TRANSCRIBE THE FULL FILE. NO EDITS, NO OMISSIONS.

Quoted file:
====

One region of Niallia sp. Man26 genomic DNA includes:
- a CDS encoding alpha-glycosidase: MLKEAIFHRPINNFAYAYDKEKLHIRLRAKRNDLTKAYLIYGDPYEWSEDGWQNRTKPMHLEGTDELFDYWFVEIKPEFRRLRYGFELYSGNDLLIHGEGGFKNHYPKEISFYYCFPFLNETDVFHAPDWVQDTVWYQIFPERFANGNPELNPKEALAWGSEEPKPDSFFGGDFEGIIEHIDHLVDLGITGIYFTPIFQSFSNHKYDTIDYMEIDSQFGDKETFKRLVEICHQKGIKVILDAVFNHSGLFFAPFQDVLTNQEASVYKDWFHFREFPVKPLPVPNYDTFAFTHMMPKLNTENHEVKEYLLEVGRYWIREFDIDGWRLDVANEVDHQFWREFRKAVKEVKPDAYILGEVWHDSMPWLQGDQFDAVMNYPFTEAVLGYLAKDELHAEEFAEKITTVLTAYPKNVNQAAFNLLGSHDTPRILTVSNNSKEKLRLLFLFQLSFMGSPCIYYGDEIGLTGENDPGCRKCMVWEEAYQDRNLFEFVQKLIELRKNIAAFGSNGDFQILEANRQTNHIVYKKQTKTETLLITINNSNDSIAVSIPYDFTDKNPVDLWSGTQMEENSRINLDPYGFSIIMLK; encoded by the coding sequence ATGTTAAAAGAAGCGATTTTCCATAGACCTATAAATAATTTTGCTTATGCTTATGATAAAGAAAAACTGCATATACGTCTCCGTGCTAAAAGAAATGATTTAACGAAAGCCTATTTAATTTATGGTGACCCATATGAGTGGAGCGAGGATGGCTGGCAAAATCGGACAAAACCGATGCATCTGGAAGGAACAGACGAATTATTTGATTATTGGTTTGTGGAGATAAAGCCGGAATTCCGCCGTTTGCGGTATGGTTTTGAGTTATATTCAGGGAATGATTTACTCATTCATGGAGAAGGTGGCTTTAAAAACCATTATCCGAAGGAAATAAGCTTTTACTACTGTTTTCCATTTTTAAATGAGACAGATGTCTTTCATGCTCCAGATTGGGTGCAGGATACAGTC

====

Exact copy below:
One region of Niallia sp. Man26 genomic DNA includes:
- a CDS encoding alpha-glycosidase: MLKEAIFHRPINNFAYAYDKEKLHIRLRAKRNDLTKAYLIYGDPYEWSEDGWQNRTKPMHLEGTDELFDYWFVEIKPEFRRLRYGFELYSGNDLLIHGEGGFKNHYPKEISFYYCFPFLNETDVFHAPDWVQDTVWYQIFPERFANGNPELNPKEALAWGSEEPKPDSFFGGDFEGIIEHIDHLVDLGITGIYFTPIFQSFSNHKYDTIDYMEIDSQFGDKETFKRLVEICHQKGIKVILDAVFNHSGLFFAPFQDVLTNQEASVYKDWFHFREFPVKPLPVPNYDTFAFTHMMPKLNTENHEVKEYLLEVGRYWIREFDIDGWRLDVANEVDHQFWREFRKAVKEVKPDAYILGEVWHDSMPWLQGDQFDAVMNYPFTEAVLGYLAKDELHAEEFAEKITTVLTAYPKNVNQAAFNLLGSHDTPRILTVSNNSKEKLRLLFLFQLSFMGSPCIYYGDEIGLTGENDPGCRKCMVWEEAYQDRNLFEFVQKLIELRKNIAAFGSNGDFQILEANRQTNHIVYKKQTKTETLLITINNSNDSIAVSIPYDFTDKNPVDLWSGTQMEENSRINLDPYGFSIIMLK; encoded by the coding sequence ATGTTAAAAGAAGCGATTTTCCATAGACCTATAAATAATTTTGCTTATGCTTATGATAAAGAAAAACTGCATATACGTCTCCGTGCTAAAAGAAATGATTTAACGAAAGCCTATTTAATTTATGGTGACCCATATGAGTGGAGCGAGGATGGCTGGCAAAATCGGACAAAACCGATGCATCTGGAAGGAACAGACGAATTATTTGATTATTGGTTTGTGGAGATAAAGCCGGAATTCCGCCGTTTGCGGTATGGTTTTGAGTTATATTCAGGGAATGATTTACTCATTCATGGAGAAGGTGGCTTTAAAAACCATTATCCGAAGGAAATAAGCTTTTACTACTGTTTTCCATTTTTAAATGAGACAGATGTCTTTCATGCTCCAGATTGGGTGCAGGATACAGTC